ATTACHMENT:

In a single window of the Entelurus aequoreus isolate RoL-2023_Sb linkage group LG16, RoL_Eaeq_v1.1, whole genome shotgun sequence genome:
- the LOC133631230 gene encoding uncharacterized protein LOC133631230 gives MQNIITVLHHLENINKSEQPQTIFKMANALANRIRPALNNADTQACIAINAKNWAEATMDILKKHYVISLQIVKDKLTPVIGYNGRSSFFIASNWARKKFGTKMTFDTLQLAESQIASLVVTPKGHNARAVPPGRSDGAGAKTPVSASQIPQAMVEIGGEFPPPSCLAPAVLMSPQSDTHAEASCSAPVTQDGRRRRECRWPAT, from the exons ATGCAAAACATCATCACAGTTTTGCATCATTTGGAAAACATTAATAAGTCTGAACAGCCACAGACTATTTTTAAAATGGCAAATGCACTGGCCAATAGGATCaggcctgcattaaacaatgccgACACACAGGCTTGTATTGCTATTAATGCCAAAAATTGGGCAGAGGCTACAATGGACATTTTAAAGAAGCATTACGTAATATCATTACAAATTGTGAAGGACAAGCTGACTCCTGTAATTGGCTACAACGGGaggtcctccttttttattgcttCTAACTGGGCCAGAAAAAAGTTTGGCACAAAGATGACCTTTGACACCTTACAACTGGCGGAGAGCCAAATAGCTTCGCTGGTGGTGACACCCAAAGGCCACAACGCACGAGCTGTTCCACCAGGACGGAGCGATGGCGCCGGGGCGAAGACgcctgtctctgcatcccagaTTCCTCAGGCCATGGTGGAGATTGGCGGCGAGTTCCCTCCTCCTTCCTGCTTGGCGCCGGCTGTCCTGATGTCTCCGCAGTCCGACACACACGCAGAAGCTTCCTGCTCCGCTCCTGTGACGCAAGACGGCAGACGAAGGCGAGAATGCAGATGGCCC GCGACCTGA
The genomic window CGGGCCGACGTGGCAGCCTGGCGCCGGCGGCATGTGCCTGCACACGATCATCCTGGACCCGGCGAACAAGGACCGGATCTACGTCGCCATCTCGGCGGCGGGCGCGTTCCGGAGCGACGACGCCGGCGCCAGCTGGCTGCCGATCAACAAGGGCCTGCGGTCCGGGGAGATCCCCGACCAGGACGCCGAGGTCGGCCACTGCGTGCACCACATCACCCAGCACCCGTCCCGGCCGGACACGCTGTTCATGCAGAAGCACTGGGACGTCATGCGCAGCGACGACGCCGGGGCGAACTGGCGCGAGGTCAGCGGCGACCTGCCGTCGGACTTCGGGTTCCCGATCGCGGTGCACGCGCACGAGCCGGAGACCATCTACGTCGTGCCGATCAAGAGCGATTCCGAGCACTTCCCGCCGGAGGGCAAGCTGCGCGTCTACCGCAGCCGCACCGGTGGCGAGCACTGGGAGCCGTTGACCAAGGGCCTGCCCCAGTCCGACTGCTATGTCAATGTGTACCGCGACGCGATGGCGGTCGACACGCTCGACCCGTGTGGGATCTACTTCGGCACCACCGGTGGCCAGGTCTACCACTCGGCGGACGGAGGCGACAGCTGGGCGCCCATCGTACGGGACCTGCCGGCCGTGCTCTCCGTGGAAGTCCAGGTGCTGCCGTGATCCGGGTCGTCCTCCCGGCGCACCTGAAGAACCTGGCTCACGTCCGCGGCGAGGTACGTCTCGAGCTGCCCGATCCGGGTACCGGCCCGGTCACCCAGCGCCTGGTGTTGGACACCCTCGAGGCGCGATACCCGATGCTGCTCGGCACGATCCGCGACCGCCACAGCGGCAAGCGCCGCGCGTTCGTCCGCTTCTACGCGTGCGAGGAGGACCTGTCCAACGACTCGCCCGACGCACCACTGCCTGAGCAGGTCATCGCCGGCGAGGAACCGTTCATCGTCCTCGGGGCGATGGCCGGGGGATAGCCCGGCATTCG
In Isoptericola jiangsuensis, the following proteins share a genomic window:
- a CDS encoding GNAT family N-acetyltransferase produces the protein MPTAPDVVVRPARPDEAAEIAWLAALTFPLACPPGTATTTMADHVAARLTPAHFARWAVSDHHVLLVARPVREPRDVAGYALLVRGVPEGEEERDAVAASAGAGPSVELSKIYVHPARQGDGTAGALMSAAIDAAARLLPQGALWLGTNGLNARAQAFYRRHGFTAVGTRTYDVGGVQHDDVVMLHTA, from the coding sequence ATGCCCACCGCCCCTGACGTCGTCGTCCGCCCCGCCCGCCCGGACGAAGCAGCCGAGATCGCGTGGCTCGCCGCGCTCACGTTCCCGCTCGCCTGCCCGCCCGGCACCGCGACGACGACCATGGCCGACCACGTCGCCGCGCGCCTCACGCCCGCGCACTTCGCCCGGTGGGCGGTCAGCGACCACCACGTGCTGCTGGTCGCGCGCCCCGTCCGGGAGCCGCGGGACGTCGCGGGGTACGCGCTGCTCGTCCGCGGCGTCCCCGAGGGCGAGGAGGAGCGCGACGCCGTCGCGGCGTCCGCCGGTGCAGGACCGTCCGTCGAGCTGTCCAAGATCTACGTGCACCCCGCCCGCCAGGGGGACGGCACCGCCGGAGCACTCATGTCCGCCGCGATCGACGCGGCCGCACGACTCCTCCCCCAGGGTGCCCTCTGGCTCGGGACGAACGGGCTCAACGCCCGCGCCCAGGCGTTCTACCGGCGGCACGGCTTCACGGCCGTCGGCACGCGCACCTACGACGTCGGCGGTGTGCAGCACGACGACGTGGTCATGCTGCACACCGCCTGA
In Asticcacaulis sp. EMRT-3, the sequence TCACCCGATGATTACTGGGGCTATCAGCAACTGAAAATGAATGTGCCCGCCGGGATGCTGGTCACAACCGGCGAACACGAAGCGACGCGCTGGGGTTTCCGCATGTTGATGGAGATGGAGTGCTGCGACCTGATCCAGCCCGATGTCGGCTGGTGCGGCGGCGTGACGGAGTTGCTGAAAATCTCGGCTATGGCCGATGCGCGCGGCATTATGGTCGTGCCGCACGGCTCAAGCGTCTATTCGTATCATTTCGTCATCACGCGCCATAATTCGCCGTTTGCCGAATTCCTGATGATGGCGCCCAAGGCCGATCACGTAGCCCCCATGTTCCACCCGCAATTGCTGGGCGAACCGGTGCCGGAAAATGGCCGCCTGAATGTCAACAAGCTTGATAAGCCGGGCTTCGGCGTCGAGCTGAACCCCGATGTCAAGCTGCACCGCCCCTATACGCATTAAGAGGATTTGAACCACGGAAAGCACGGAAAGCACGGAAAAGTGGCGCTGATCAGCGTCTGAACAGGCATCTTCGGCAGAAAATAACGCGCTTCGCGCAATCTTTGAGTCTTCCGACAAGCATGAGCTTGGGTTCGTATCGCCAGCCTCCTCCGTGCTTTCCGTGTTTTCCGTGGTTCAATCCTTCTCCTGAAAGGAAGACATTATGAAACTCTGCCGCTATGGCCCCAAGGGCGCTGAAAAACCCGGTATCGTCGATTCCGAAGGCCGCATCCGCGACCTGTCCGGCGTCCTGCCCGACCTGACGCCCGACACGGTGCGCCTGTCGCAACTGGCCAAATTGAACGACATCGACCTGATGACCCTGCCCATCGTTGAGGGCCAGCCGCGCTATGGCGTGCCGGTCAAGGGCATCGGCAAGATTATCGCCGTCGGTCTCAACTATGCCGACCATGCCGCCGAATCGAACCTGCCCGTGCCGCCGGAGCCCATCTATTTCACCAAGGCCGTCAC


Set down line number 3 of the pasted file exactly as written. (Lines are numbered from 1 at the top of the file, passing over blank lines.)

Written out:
The genomic window CGGGCCGACGTGGCAGCCTGGCGCCGGCGGCATGTGCCTGCACACGATCATCCTGGACCCGGCGAACAAGGACCGGATCTACGTCGCCATCTCGGCGGCGGGCGCGTTCCGGAGCGACGACGCCGGCGCCAGCTGGCTGCCGATCAACAAGGGCCTGCGGTCCGGGGAGATCCCCGACCAGGACGCCGAGGTCGGCCACTGCGTGCACCACATCACCCAGCACCCGTCCCGGCCGGACACGCTGTTCATGCAGAAGCACTGGGACGTCATGCGCAGCGACGACGCCGGGGCGAACTGGCGCGAGGTCAGCGGCGACCTGCCGTCGGACTTCGGGTTCCCGATCGCGGTGCACGCGCACGAGCCGGAGACCATCTACGTCGTGCCGATCAAGAGCGATTCCGAGCACTTCCCGCCGGAGGGCAAGCTGCGCGTCTACCGCAGCCGCACCGGTGGCGAGCACTGGGAGCCGTTGACCAAGGGCCTGCCCCAGTCCGACTGCTATGTCAATGTGTACCGCGACGCGATGGCGGTCGACACGCTCGACCCGTGTGGGATCTACTTCGGCACCACCGGTGGCCAGGTCTACCACTCGGCGGACGGAGGCGACAGCTGGGCGCCCATCGTACGGGACCTGCCGGCCGTGCTCTCCGTGGAAGTCCAGGTGCTGCCGTGATCCGGGTCGTCCTCCCGGCGCACCTGAAGAACCTGGCTCACGTCCGCGGCGAGGTACGTCTCGAGCTGCCCGATCCGGGTACCGGCCCGGTCACCCAGCGCCTGGTGTTGGACACCCTCGAGGCGCGATACCCGATGCTGCTCGGCACGATCCGCGACCGCCACAGCGGCAAGCGCCGCGCGTTCGTCCGCTTCTACGCGTGCGAGGAGGACCTGTCCAACGACTCGCCCGACGCACCACTGCCTGAGCAGGTCATCGCCGGCGAGGAACCGTTCATCGTCCTCGGGGCGATGGCCGGGGGATAGCCCGGCATTCG